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Interbasin Transfers Of Water

Author: Charles W. Howe
Publisher: Routledge
ISBN: 1134002335
Size: 32.16 MB
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Howe and Easter analyze existing evidence on direct and indirect benefits attributable to water, as well as the potential costs of interbasin transfers, and examine feasibility of alternatives. Originally published in 1971

Managing Water Quality

Author: Allen V. Kneese
Publisher: Routledge
ISBN: 1134002548
Size: 10.61 MB
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The analysis in this classic study ranges from basic economic and political theory to engineering and institutional practices, and encompasses case studies in England, France, and West Germany, as well as in the Ohio, Potomac, and Delaware river basins in the United States. Originally published in 1968

Taming The Anarchy

Author: Tushaar Shah
Publisher: Routledge
ISBN: 1136524029
Size: 52.21 MB
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In 1947, British India-the part of South Asia that is today's India, Pakistan, and Bangladesh-emerged from the colonial era with the world's largest centrally managed canal irrigation infrastructure. However, as vividly illustrated by Tushaar Shah, the orderly irrigation economy that saved millions of rural poor from droughts and famines is now a vast atomistic system of widely dispersed tube-wells that are drawing groundwater without permits or hindrances. Taming the Anarchy is about the development of this chaos and the prospects to bring it under control. It is about both the massive benefit that the irrigation economy has created and the ill-fare it threatens through depleted aquifers and pollution. Tushaar Shah brings exceptional insight into a socio-ecological phenomenon that has befuddled scientists and policymakers alike. In systematic fashion, he investigates the forces behind the transformation of South Asian irrigation and considers its social, economic, and ecological impacts. He considers what is unique to South Asia and what is in common with other developing regions. He argues that, without effective governance, the resulting groundwater stress threatens the sustenance of the agrarian system and therefore the well being of the nearly one and a half billion people who live in South Asia. Yet, finding solutions is a formidable challenge. The way forward in the short run, Shah suggests, lies in indirect, adaptive strategies that change the conduct of water users. From antiquity until the 1960s, agricultural water management in South Asia was predominantly the affair of village communities and/or the state. Today, the region depends on irrigation from some 25 million individually owned groundwater wells. Tushaar Shah provides a fascinating economic, political, and cultural history of the development and use of technology that is also a history of a society in transition. His book provides powerful ideas and lessons for researchers, historians, and policymakers interested in South Asia, as well as readers who are interested in the water and agricultural futures of other developing countries and regions, including China and Africa.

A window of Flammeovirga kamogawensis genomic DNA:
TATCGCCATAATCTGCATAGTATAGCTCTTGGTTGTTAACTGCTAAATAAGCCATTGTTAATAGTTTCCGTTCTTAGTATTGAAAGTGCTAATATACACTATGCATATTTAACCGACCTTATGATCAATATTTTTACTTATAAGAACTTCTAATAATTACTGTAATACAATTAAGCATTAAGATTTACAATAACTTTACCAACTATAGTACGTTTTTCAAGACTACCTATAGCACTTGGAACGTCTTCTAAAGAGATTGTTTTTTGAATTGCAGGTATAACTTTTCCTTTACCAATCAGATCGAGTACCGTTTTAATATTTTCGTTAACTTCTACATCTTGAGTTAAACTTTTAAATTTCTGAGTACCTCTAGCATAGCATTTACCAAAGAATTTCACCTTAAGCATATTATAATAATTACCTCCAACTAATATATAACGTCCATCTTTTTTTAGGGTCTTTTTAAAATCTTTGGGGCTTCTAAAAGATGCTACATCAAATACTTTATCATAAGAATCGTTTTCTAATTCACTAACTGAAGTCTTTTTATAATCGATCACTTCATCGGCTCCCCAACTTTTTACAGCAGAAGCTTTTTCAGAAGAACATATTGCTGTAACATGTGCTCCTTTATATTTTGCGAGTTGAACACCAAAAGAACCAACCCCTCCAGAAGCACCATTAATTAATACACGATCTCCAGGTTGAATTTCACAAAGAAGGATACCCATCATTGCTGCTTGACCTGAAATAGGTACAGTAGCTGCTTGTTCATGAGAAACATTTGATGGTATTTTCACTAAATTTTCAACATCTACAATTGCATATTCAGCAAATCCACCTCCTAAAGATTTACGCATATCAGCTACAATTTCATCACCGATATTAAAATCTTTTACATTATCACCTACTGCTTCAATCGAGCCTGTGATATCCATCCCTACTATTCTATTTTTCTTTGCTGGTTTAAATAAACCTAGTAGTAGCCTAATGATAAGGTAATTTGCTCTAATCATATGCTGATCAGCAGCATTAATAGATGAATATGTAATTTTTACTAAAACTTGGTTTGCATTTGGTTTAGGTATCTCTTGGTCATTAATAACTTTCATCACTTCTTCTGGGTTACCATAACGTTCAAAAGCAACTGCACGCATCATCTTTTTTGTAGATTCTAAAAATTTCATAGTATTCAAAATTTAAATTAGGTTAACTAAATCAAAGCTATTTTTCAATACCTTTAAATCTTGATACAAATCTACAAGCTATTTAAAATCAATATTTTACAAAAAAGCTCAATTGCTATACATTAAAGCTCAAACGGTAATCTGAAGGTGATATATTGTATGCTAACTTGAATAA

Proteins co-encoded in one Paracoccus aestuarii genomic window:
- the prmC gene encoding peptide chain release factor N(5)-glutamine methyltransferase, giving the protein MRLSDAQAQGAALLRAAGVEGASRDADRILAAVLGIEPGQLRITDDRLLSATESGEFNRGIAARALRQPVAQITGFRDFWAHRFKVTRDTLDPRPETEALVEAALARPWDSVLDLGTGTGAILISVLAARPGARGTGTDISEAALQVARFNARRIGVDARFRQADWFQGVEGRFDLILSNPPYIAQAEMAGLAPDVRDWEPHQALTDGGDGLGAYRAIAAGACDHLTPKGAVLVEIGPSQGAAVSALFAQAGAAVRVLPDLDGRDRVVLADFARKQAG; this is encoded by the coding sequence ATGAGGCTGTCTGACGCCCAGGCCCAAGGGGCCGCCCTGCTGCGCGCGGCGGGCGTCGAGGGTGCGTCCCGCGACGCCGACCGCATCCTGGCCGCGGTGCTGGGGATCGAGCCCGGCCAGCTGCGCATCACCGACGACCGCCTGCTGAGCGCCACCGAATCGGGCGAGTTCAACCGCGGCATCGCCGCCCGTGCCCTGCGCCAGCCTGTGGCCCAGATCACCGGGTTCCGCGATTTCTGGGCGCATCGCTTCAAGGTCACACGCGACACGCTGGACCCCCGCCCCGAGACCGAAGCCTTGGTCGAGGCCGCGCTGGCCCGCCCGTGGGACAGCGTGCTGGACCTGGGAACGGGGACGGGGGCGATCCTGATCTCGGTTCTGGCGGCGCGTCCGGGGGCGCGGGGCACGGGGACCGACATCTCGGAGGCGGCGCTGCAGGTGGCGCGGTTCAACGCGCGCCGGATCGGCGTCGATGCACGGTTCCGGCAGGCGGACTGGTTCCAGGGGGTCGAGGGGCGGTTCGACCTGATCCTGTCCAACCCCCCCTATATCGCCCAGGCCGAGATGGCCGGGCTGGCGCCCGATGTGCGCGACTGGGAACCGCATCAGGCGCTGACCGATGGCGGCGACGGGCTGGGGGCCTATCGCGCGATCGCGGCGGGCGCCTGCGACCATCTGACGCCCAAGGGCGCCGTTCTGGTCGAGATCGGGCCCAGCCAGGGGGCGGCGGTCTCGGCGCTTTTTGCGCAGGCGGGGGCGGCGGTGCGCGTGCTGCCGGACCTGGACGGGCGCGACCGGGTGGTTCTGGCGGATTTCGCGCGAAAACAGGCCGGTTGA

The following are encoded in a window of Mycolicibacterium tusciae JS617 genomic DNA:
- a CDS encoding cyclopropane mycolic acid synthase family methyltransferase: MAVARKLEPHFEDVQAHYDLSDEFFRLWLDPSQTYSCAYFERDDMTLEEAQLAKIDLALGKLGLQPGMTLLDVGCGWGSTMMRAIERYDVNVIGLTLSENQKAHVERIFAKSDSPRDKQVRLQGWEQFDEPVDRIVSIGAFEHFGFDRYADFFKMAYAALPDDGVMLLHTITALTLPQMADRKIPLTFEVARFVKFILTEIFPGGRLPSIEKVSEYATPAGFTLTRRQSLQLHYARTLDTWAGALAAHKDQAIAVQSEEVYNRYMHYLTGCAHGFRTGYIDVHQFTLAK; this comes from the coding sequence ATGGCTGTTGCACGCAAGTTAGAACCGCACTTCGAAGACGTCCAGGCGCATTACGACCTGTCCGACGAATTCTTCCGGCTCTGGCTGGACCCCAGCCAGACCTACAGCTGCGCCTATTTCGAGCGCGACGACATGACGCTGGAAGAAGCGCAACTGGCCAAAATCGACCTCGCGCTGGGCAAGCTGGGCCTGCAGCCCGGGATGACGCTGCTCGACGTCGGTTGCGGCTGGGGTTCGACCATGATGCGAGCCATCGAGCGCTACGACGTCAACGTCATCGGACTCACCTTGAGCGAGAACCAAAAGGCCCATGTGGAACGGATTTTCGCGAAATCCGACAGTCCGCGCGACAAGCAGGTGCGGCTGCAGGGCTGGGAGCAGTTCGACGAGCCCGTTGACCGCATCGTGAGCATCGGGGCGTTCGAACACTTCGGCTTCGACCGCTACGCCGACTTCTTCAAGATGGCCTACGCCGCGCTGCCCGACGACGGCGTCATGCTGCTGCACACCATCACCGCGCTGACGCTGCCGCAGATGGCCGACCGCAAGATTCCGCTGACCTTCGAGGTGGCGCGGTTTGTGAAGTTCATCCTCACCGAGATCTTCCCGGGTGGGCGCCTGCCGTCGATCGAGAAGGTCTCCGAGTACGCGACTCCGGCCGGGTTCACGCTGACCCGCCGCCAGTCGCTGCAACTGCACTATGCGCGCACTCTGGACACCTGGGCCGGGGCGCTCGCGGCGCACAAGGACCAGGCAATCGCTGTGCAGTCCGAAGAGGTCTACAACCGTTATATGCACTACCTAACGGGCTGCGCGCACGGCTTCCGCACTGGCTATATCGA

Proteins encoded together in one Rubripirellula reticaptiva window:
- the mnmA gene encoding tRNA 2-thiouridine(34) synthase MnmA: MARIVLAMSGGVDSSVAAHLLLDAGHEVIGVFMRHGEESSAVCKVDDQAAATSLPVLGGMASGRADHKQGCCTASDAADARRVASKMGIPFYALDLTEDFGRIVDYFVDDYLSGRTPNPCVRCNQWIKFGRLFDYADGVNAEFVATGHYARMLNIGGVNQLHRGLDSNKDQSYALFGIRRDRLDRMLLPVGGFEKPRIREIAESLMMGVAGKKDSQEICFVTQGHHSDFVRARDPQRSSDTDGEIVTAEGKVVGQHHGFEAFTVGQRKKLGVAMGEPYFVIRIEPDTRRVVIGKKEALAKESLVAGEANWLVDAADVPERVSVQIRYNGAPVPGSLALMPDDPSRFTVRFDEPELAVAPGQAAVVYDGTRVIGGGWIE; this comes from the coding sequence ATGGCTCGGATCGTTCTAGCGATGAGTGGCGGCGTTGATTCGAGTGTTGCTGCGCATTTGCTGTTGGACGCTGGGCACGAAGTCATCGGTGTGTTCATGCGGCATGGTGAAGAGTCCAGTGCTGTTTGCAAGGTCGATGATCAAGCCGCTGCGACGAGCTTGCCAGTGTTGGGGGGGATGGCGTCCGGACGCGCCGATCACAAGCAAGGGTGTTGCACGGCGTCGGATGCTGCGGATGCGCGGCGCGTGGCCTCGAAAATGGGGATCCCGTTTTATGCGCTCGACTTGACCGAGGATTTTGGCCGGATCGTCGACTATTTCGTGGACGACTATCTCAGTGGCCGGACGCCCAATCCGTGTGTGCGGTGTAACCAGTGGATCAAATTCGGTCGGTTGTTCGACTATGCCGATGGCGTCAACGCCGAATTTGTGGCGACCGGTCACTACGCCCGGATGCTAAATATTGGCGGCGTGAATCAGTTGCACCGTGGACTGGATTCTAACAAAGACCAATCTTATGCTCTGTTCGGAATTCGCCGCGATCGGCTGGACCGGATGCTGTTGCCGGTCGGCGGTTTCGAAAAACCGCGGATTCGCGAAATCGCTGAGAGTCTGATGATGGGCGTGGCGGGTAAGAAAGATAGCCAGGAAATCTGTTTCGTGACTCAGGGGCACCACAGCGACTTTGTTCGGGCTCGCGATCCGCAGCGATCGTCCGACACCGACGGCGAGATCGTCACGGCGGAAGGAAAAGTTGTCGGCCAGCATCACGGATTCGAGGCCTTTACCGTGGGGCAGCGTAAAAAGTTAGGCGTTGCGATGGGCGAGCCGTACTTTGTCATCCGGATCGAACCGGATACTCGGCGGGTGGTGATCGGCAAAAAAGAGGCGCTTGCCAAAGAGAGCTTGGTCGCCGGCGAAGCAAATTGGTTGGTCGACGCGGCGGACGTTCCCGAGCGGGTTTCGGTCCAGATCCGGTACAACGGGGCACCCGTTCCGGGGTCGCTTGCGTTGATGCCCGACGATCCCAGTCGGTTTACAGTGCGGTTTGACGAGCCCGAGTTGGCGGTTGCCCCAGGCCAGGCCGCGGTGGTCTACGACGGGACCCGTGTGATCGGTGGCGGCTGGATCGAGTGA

Tapping Water Markets

Author: Terry L. Anderson
Publisher: Routledge
ISBN: 1136486062
Size: 38.81 MB
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Tapping Water Markets is about the past, present, and future of water markets. It compares water markets with political water allocation, documents the growth of water markets, and explores the ways in which water markets can be improved and implemented further. This book provides up-to-date information of where and why water shortages are occurring and where and why water markets are evolving to resolve conflicting water uses. Though the main focus is on the United States, it includes examples from other parts of the world to show how water markets are beginning to thrive. It contains institutional detail that is accessible to people who are not economic or hydrologic experts, and comes alive with numerous examples and case studies of water markets. The book begins with an analysis of water institutions as they have varied over time and location. It then covers a range of discrete water management topics including surface water allocation, groundwater management, environmental flows, and water quality trading. The book concludes with predictions about the future of water scarcity and the ability of water markets to shape that future more positively.